6. Test characteristics of two rapid antigen detection tests (SD FK50 and SD FK60) for the diagnosis of malaria in returned travellers

    PubMed Central

    Van der Palen, Mirna; Gillet, Philippe; Bottieau, Emmanuel; Cnops, Lieselotte; Van Esbroeck, Marjan; Jacobs, Jan

    2009-01-01

    Background Two malaria rapid diagnostic tests were evaluated in a travel clinic setting: the SD FK50 Malaria Ag Plasmodium falciparum test (a two-band test) and the SD FK60 Malaria Ag P. falciparum/Pan test (a three-band test). Methods A panel of stored whole blood samples (n = 452 and n = 614 for FK50 and FK60, respectively) from returned travellers was used. The reference method was microscopy with PCR in case of discordant results. Results For both tests, overall sensitivity for the detection of P. falciparum was 93.5%, reaching 97.6% and 100% at parasite densities above 100 and 1,000/μl respectively. Overall sensitivities for Plasmodium vivax, Plasmodium ovale and Plasmodium malariae for the FK60 test were 87.5%, 76.3% and 45.2%, but they reached 92.6% and 90.5% for P. vivax and P. ovale at parasite densities above 500/μl. Specificities were above 95% for all species and both tests when corrected by PCR, with visible histidine-rich protein-2 lines for P. malariae (n = 3) and P. vivax and P. ovale (1 sample each). Line intensities were reproducible and correlated to parasite densities. The FK60 tests provided clues to estimate parasite densities for P. falciparum below or above 1,000/μl. Conclusion Both the FK50 and FK60 performed well for the diagnosis of P. falciparum in the present setting, and the FK60 for the diagnosis of P. vivax and P. ovale at parasite densities > 500/μl. The potential use of the FK60 as a semi-quantitative estimation of parasite density needs to be further explored. PMID:19416497

  7. Effects of Local Anthropogenic Changes on Potential Malaria Vector Anopheles hyrcanus and West Nile Virus Vector Culex modestus, Camargue, France

    PubMed Central

    Ponçon, Nicolas; Balenghien, Thomas; Toty, Céline; Ferré, Jean Baptiste; Thomas, Cyrille; Dervieux, Alain; L’Ambert, Grégory; Schaffner, Francis; Bardin, Olivier

    2007-01-01

    Using historical data, we highlight the consequences of anthropogenic ecosystem modifications on the abundance of mosquitoes implicated as the current most important potential malaria vector, Anopheles hyrcanus, and the most important West Nile virus (WNV) vector, Culex modestus, in the Camargue region, France. From World War II to 1971, populations of these species increased as rice cultivation expanded in the region in a political context that supported agriculture. They then fell, likely because of decreased cultivation and increased pesticide use to control a rice pest. The species increased again after 2000 with the advent of more targeted pest-management strategies, mainly the results of European regulations decisions. An intertwined influence of political context, environmental constraints, technical improvements, and social factors led to changes in mosquito abundance that had potential consequences on malaria and WNV transmission. These findings suggest that anthropogenic changes should not be underestimated in vectorborne disease recrudescence. PMID:18258028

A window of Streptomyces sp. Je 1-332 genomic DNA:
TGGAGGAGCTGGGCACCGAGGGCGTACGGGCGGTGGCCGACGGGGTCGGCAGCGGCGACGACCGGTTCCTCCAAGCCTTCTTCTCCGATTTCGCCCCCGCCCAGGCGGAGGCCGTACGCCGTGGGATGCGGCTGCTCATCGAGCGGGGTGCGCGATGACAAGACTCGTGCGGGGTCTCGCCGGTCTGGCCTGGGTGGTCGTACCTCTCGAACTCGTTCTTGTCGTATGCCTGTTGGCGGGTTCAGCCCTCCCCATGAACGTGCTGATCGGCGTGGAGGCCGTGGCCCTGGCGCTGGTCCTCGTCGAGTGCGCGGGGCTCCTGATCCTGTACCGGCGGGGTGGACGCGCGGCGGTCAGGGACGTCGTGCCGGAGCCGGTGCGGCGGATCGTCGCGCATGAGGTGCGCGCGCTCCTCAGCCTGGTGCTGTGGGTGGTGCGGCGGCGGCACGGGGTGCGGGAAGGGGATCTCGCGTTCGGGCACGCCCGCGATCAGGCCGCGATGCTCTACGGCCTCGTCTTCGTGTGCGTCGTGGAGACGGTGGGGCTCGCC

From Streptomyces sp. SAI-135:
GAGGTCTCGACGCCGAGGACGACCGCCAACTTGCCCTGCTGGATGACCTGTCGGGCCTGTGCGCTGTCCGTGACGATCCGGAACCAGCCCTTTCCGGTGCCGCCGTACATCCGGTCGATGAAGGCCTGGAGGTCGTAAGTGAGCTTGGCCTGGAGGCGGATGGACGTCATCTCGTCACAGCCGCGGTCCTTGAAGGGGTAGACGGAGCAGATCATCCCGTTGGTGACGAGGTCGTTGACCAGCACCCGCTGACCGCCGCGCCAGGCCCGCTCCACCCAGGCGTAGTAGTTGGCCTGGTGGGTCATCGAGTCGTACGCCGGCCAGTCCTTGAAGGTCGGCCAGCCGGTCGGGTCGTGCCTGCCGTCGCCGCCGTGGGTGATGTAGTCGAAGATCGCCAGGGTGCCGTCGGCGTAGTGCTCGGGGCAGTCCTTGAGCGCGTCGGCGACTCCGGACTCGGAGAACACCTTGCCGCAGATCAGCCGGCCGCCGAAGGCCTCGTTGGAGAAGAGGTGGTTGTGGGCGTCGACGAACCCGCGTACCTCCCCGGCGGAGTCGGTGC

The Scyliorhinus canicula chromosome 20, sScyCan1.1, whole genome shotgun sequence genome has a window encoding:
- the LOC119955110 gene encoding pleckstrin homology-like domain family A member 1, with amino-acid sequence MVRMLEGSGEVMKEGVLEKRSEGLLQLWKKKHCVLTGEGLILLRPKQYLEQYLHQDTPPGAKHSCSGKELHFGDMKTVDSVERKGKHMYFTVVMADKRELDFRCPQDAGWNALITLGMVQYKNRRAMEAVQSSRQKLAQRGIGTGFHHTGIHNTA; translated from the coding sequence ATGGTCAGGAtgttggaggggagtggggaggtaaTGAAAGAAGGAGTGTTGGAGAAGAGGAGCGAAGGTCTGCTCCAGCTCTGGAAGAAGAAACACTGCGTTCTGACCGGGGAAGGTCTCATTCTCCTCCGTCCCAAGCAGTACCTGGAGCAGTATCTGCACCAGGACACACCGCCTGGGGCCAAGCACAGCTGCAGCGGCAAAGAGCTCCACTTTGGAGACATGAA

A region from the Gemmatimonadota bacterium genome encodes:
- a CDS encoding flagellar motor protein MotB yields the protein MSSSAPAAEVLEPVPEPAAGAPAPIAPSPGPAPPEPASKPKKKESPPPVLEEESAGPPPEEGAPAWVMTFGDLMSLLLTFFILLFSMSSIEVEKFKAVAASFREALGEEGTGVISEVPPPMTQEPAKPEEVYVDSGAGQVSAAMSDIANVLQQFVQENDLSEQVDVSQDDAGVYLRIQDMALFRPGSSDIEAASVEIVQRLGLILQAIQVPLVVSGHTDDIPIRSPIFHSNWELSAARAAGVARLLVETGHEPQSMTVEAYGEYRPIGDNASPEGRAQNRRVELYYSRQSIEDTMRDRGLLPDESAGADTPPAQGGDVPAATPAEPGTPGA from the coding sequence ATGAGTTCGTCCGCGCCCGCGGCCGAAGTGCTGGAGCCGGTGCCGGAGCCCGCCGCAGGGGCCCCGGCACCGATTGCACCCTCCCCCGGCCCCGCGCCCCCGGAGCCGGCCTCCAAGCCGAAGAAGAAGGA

8. Local prevalence and transmission of avian malaria in the Alakai Plateau of Kauai, Hawaii, U.S.A.

    PubMed

    Glad, Anouk; Crampton, Lisa H

    2015-12-01

    Avian malaria is among the most important threats to native Hawaiian forest birds. It is caused by the parasite Plasmodium relictum and is transmitted by the introduced mosquito vector Culex quinquefasciatus. Temperature increases and precipitation declines due to climate change over the last decade may be responsible for the observed recent expansion in the range and prevalence of avian malaria on the Alakai Plateau, Kauai Island. To examine the hypothesis that conditions are now favorable for transmission of malaria on the Plateau, mosquitoes were sampled with CO2 and Reiter oviposition traps at three sites (Kawaikoi, Halepa'akai, and Koke'e) on several occasions between October, 2013 and April, 2014. P. relictum infection was assessed by PCR or dissection under a microscope. We also surveyed mosquito larvae along Halepa'akai and Kawaikoi streams. We observed that Cx. quinquefasciatus is well established on the Alakai Plateau, as mosquitoes were caught on all field trips, except in April at Halepa'akai, and larvae were found throughout the year. We observed differences in adult abundance among sites and microhabitats (stream vs ridge lines). PMID:26611954